Read Part 1 here.
So where did we leave off? OH yes, the connection between $, food, and health.
To sum up: we’re spending a huge percentage of our income of healthcare and only a measly itsy bitsy 7% on food. What the heck else are we buying? Well, the article goes on to provide a detailed breakdown of what, exactly, we spent our money on. This part in particular spoke to me (formatting done by me):
“Has the much heralded age of austerity really come? As you can see from our snapshot of the changes in monthly household spending over the past four years, it’s a mixed picture. Following the financial crisis and recession, consumer spending dropped in 2009 for the first time in 71 years, but we didn’t close our wallets completely. Each month, the average adult American buys $3,710 worth of goods and services (which includes direct purchases as well as such expenses as employer-funded health care plans bought on our behalf), according to the Bureau of Economic Analysis. Adjusted for inflation, that’s down just 2%, from $3,784 four years ago.
Instead of cutting back wholesale, we have traded down. Americans are spending more on games and hobbies, bikes and outdoor equipment, fostering homemade fun, than we did before the downturn; we are laying out less for speedboats, foreign cars and six-burner professional stoves. Foreign travel is down, but splurges on nights at U.S. hotels are up. We are spending less on sporting events and amusement parks but more at the movies–and on TV viewing […]
We haven’t become as thrifty as some economists might have expected. But what we define as splurges and necessities has changed. Expenditures on cell phones, cable television and Internet service, for instance, have not been dented one bit by the recession. ‘Connectivity has joined food, shelter and sex as a necessity,’ says consumer-behavior expert Paco Underhill. ‘In a pinched era, we need all the community we can get.'” Source
Welp… Maybe I add “priorities” to my list of reasons from last post about why people sometimes struggle to purchase, cook, and consume healthy foods. And I gotta ask, what happened to good, old-fashioned communities?
My point with these series of posts is that we’re spending less now than at any other time in the past 60 years on the foods we buy and are as sick as can be with chronic disease (which is proven to be related to poor diet) but refuse to cut our “communication” budget. We are placing a higher premium on cell service, texting, and internet than on the very thing which fuels and supports our lives. As an aside, we are spending more on “communication” yet many of us are less connected. Again, this isn’t new or even eye opening information. But something about seeing it laid out right in front of me was rather terrifying.
Now has technology done amazing things for humans? Yes…to some extent. I love being able to easily and quickly stay in touch with people via e-mail or Facebook, sharing my thoughts with you all on here, and working my business’ maximum potential using online marketing. It makes life easier. But at what cost (literally and figuratively)? But again, I ask how has it gotten to the point where having unlimited internet on our cell phones is more important that having wholesome foods on our table?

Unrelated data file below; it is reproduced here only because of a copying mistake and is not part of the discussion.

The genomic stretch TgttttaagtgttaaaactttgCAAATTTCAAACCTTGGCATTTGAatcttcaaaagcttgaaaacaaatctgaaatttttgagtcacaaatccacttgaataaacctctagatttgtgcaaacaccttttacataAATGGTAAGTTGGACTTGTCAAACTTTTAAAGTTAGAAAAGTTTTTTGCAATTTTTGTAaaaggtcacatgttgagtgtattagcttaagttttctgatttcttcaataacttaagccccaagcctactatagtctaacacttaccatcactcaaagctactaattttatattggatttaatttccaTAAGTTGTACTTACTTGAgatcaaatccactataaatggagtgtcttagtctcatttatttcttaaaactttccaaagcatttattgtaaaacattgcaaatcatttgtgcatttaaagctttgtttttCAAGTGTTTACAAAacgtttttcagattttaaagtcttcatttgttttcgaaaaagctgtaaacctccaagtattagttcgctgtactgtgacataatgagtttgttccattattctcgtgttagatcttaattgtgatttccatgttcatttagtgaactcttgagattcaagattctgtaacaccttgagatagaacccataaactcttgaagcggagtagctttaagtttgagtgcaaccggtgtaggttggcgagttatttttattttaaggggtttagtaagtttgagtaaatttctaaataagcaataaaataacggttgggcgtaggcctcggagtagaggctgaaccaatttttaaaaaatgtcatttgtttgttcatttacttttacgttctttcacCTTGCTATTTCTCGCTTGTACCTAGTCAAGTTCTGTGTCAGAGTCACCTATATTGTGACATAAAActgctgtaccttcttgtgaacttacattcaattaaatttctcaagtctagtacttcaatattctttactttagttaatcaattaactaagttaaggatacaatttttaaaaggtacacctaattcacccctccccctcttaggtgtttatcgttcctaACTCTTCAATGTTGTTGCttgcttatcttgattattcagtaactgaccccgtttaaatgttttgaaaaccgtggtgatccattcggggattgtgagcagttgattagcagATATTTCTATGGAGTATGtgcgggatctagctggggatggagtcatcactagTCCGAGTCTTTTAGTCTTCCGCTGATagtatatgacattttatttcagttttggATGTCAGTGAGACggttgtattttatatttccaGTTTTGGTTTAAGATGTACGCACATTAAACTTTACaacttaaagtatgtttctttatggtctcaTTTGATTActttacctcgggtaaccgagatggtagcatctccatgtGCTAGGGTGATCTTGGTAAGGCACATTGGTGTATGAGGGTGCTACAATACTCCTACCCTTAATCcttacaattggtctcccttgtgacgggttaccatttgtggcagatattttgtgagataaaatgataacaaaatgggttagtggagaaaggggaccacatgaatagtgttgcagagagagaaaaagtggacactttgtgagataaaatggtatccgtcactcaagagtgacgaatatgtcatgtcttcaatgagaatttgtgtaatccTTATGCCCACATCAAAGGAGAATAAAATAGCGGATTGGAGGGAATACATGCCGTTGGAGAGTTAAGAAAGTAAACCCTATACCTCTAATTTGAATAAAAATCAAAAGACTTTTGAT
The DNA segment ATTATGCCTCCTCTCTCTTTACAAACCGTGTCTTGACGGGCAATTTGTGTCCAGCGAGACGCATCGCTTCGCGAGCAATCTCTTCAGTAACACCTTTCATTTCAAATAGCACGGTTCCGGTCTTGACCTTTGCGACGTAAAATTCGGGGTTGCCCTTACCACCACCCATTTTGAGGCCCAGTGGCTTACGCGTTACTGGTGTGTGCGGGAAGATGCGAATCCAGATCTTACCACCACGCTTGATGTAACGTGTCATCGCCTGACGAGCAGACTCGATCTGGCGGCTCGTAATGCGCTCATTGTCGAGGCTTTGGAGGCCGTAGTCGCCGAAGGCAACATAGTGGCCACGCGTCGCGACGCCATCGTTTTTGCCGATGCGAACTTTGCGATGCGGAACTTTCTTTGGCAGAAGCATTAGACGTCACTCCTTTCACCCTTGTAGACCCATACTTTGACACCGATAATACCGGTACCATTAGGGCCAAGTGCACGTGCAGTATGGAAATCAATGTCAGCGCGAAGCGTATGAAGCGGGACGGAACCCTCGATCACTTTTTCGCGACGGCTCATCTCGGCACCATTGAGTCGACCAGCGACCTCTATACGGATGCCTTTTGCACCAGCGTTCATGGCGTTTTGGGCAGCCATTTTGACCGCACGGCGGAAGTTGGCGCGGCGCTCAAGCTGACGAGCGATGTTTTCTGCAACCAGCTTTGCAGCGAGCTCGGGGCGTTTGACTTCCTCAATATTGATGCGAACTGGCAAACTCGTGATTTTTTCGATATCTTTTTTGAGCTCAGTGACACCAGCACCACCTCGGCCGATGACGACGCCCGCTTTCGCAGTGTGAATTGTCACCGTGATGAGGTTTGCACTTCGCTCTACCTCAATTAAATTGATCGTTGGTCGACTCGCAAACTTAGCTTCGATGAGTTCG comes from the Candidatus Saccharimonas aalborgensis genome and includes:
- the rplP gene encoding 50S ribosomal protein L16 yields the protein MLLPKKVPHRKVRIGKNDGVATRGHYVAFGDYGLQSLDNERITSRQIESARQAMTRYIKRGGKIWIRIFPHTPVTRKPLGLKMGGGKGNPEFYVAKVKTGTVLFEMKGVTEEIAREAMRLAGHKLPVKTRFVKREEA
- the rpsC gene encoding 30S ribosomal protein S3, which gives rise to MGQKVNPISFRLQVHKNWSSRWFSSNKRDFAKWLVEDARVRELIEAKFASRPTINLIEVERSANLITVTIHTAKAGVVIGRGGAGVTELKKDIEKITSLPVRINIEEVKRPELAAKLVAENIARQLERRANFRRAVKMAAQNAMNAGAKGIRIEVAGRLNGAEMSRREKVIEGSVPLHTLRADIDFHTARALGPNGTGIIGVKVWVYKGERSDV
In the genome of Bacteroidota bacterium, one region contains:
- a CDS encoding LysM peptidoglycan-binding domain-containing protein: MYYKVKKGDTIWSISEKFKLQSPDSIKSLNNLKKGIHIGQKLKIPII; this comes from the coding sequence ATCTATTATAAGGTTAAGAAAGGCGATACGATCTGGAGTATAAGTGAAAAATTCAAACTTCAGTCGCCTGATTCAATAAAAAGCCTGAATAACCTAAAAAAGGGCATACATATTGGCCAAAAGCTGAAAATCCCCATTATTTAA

Well we know industry plays a role but it also speaks to human nature. We all have a need to be connected and accepted. For many of us, technology provides that, whether it is through an online community or something else. And so we stick to it, we, dare I even write it, hide behind it. Its easy to block our our pain, emotional or physical, when we are connecting with our virtual BFF. Its easy to pretend that everything is ok when others are supporting us with their uplifting words on discussion boards. And its easy to just go on feeling numb because, at the end of the day, we always have our internet communities to hold us up.
But I ask again, at what cost?
I’m by no means immune from this: I’ve just become aware of the issue and try to catch myself whenever I am falling into the trap of stumbling around online just to kill the time. Turning inward during times of difficulty is what I do (anyone else with me on this?). Connecting with others is what I really should be doing. Or cooking up something fantastic.
Shifting back to the topic at hand: I’m certainly not judging anyone for whom acquiring the latest and greatest commodity is a priority. Its just not for me. Ok and to be honest, I actually might judge you a little bit if you aren’t feeding yourself or your family right first. Because we’ve got this one life and this one body and all that other happy horse you-know-what. Unfortunately, all of that is true. Also true is the fact that we keep getting sicker…and refuse to cut back on our commodity purchases but complain about the (not really outrageous, just high compared to the cheap non-food that is on the shelves) price of wholesome food.
One last point that I think often gets lost in the shuffle: the opposite of the standard American diet (*insert ridiculous remark about how the acronym is SAD) isn’t a 100% organic raw vegan diet. Not by any means. In fact, when money got tight (*cue dark music*) for me, I had to readjust my priorities too. Did I want to have enough food each week or did I want to have all organic food? I know you aren’t surprised that I went with the former! And thus my excitement/love/obsession with the Wegmans bulk spinach. Because, of course, I would decide to start drinking green smoothies at the same time that I need to tighten my belt. Go me.
Oh and in case you are wondering, the first budget-tightening I did involved dropping to a lower plan on my phone. I totally did it for the spinach.
Yoga, beauty, life.